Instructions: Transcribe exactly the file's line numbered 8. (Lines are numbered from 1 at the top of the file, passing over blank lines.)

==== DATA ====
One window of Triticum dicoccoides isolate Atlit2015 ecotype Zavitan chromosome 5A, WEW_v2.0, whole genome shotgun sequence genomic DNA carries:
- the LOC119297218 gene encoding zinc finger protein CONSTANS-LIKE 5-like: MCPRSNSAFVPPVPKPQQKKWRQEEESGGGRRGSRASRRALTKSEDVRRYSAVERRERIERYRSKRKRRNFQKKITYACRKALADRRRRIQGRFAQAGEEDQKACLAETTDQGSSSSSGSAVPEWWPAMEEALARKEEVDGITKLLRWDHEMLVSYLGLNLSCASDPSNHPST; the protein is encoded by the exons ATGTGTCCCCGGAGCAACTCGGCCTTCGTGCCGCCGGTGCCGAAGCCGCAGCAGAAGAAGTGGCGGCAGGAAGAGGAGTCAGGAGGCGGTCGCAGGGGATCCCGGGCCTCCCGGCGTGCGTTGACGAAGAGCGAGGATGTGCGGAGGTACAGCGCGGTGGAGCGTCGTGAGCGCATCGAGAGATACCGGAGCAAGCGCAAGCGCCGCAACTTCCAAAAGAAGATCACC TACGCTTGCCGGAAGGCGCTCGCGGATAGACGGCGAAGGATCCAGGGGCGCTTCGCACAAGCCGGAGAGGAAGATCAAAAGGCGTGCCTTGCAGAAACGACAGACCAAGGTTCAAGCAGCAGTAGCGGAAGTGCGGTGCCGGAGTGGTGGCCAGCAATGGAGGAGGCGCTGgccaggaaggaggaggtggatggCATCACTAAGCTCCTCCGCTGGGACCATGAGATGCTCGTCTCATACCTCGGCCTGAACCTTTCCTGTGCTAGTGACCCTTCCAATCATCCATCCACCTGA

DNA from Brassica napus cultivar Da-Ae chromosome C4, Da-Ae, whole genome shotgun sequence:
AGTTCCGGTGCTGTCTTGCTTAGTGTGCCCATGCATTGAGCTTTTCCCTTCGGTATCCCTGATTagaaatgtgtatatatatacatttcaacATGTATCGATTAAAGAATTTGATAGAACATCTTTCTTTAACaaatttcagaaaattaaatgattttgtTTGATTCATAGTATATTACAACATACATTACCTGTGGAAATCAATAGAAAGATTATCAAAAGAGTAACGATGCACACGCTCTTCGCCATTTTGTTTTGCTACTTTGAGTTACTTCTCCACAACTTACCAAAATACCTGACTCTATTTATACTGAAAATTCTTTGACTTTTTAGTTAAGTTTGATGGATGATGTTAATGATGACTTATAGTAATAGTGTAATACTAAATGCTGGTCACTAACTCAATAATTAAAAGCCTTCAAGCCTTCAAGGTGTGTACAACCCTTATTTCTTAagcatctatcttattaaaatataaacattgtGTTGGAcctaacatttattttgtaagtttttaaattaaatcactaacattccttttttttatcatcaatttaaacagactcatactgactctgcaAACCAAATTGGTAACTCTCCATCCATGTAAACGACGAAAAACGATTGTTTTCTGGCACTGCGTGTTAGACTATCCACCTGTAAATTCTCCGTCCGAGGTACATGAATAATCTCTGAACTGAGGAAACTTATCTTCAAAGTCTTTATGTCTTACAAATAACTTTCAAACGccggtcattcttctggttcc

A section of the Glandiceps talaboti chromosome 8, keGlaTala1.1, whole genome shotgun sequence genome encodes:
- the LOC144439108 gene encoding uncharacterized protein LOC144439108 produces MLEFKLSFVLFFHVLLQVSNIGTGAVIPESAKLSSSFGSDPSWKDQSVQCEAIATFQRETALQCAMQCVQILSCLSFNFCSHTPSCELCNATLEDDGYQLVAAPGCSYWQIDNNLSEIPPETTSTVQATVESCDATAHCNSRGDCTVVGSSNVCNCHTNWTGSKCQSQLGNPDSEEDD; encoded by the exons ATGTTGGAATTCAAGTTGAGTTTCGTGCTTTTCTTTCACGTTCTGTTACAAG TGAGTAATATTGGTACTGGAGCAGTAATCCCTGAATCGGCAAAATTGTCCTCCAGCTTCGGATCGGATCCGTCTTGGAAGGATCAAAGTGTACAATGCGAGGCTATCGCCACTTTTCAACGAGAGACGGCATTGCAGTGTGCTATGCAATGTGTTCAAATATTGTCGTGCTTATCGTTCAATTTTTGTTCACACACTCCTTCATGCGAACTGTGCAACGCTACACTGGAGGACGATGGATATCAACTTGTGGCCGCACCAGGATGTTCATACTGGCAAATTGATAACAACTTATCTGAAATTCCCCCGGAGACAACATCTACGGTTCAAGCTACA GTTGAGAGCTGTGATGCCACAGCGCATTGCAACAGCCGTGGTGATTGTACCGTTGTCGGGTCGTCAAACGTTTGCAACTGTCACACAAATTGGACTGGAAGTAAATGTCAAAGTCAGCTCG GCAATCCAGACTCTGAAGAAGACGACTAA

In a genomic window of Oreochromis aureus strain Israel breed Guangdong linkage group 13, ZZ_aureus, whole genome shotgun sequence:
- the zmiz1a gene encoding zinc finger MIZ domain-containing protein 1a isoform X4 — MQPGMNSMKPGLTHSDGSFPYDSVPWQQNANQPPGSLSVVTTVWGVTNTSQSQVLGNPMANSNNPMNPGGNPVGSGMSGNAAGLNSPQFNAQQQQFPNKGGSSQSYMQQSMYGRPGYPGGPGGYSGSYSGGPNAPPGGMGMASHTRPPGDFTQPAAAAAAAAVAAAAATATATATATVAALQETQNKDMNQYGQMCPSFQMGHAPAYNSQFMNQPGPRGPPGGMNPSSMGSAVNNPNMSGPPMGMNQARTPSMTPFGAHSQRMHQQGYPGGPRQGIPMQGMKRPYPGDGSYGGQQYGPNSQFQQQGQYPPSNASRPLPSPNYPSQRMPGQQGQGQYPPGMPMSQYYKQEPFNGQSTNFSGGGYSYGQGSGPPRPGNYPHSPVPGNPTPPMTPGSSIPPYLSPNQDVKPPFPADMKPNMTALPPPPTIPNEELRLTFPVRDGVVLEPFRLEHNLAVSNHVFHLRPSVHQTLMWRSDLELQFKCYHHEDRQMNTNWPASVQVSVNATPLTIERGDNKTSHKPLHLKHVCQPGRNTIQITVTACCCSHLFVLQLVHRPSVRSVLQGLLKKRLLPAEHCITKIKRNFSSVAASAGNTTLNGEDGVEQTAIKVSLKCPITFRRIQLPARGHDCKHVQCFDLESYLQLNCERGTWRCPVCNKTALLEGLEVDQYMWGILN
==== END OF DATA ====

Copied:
- the zmiz1a gene encoding zinc finger MIZ domain-containing protein 1a isoform X4 — MQPGMNSMKPGLTHSDGSFPYDSVPWQQNANQPPGSLSVVTTVWGVTNTSQSQVLGNPMANSNNPMNPGGNPVGSGMSGNAAGLNSPQFNAQQQQFPNKGGSSQSYMQQSMYGRPGYPGGPGGYSGSYSGGPNAPPGGMGMASHTRPPGDFTQPAAAAAAAAVAAAAATATATATATVAALQETQNKDMNQYGQMCPSFQMGHAPAYNSQFMNQPGPRGPPGGMNPSSMGSAVNNPNMSGPPMGMNQARTPSMTPFGAHSQRMHQQGYPGGPRQGIPMQGMKRPYPGDGSYGGQQYGPNSQFQQQGQYPPSNASRPLPSPNYPSQRMPGQQGQGQYPPGMPMSQYYKQEPFNGQSTNFSGGGYSYGQGSGPPRPGNYPHSPVPGNPTPPMTPGSSIPPYLSPNQDVKPPFPADMKPNMTALPPPPTIPNEELRLTFPVRDGVVLEPFRLEHNLAVSNHVFHLRPSVHQTLMWRSDLELQFKCYHHEDRQMNTNWPASVQVSVNATPLTIERGDNKTSHKPLHLKHVCQPGRNTIQITVTACCCSHLFVLQLVHRPSVRSVLQGLLKKRLLPAEHCITKIKRNFSSVAASAGNTTLNGEDGVEQTAIKVSLKCPITFRRIQLPARGHDCKHVQCFDLESYLQLNCERGTWRCPVCNKTALLEGLEVDQYMWGILN